Harvest season in the wine industry is hot, thirsty work. The vines are covered with a summer's worth of dust, and inhabited by black widow spiders and other crawling, climbing, biting insects. Workers who peel back the bird netting draped over the vines have the pleasure of removing dead birds, squirrels and possums entangled in the net. Driving the tractors which tow the picking bins up and down the rows is hot work too, and bees follow the picking bins in swarms, lying thick on top of the sweet, sticky grapes.
In the winery itself, cellarmen drag heavy hoses from one tank to another, even up onto the catwalks, so wine can be pumped up to the top of a tank and sluiced over the grapeskins floating near the top. Others are standing inside fermentation tanks, shoveling out the heavy pomace, the residual grapeskins left after the wine has been pumped off. Everything needs cleaning, all the time. Tanks, barrels, buckets, hoses, fittings---everything is washed, brushed, scoured and sanitized in a continual war against nasty organisms and fruit flies.
This time of year, you are likely to find local winemakers enjoying a hot dinner at Papi's Mexican restaurant, arguing the merits of various yeasts with a hot tostada in one hand and a cold beer in the other. Cellarmen and winemakers sit in the shade at the end of the day with--you guessed it, a cold beer. The cellar refrigerators hold equal parts of yeast, bottled wine samples, steaks, and beer.
Winemakers take their beer seriously. One day I was hydrating barrels, happy to be in the shade playing with cold water and not lifting heavy things. Someone offered me a cold Red Tail Ale. I'd never tried one before. This was great. I took a gulp, then set my beer down on a barrel, and another worker tasted it. "Oh no," he said, frowning into the bottle. "This isn't right. This isn't how a Red Tail should taste."
Those are fighting words to a winemaker. He tasted it too, and shook his head. "Nope. This beer isn't right. We'll get you another."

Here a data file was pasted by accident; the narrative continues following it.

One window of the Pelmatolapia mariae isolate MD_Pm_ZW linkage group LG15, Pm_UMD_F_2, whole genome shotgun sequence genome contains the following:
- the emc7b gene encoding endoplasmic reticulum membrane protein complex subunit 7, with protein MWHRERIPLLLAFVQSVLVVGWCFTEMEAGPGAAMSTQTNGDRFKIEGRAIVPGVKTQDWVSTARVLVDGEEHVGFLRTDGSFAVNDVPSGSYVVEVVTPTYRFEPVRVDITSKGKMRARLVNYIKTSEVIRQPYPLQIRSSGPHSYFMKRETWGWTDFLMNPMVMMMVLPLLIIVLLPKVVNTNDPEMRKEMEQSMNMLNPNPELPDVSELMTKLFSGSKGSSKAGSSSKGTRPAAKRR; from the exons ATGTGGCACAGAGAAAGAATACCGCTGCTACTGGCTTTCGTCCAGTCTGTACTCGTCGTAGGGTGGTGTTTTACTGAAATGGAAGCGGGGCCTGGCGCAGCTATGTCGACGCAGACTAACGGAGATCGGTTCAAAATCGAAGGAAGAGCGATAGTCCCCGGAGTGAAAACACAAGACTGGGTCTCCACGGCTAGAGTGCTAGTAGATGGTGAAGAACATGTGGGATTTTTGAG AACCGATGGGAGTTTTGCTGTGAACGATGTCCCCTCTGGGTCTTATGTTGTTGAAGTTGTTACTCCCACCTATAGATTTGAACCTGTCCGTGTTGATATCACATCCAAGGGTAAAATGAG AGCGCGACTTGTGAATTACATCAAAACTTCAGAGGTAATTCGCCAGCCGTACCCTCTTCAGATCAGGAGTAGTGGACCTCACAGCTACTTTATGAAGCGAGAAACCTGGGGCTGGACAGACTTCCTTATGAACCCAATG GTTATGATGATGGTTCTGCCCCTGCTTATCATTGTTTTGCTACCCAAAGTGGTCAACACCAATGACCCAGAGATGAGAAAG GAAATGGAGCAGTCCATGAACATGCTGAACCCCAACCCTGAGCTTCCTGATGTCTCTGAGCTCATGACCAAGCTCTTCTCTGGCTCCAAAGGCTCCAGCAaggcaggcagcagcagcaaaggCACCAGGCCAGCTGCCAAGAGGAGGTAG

"Give me back my beer!" I complained. "It's cold. It's fine."
"Oh no, Mary. We want your first experience with Red Tail Ale to be special."
But it was the last Red Tail, which I still suspect they took around the corner and drank, so I ended up with something else. This is when I realized just how beverage-retentive these guys are. During crush, I have heard them argue the merits of various root beers in an ongoing, all day discussion, every time they pass each other, going one way with hoses and another way on the forklift.
Therefore, the beers brought into these wineries by the case and by the pallet are not just any beers. They are carefully chosen. Some wineries bring in a pallet of choice imported and domestic microbrews, and cellarmen sample the newest releases with the same serious consideration given to barrel sampling. Other wineries stick with favorites. But the local beer distributors who deliver to wineries confirm that most of their sales are Bud and Bud Lite, with side orders of micro-brew.
One day in early autumn I was standing outside the Peachy Canyon tasting room on Bethel Road watching as a grass fire crackled toward nearby homes and three wineries. Helicopters thumped overhead, racing north to lift buckets of water from Nacimiento Lake and then rushing back to dump them on the flames. Smoke wafted over the winery grounds. A car pulled into the parking lot and two customers walked toward me just as a large semi truck pulled in with a trailer clearly marked 'Budweiser.'
"What's going on?" they asked.
"This is Paso Robles," I replied. "We're having a barbecue."
If you put two winemakers in a room together, they will politely disagree on nearly every aspect of winemaking. From Brix at harvest to type and duration of oak, the styling decisions are endless and arguable. There is, however, one universal truth in winemaking---a saying that everyone in the industry knows---our motto, our mantra, our one common bond.
"It takes a lot of good beer to make great wine."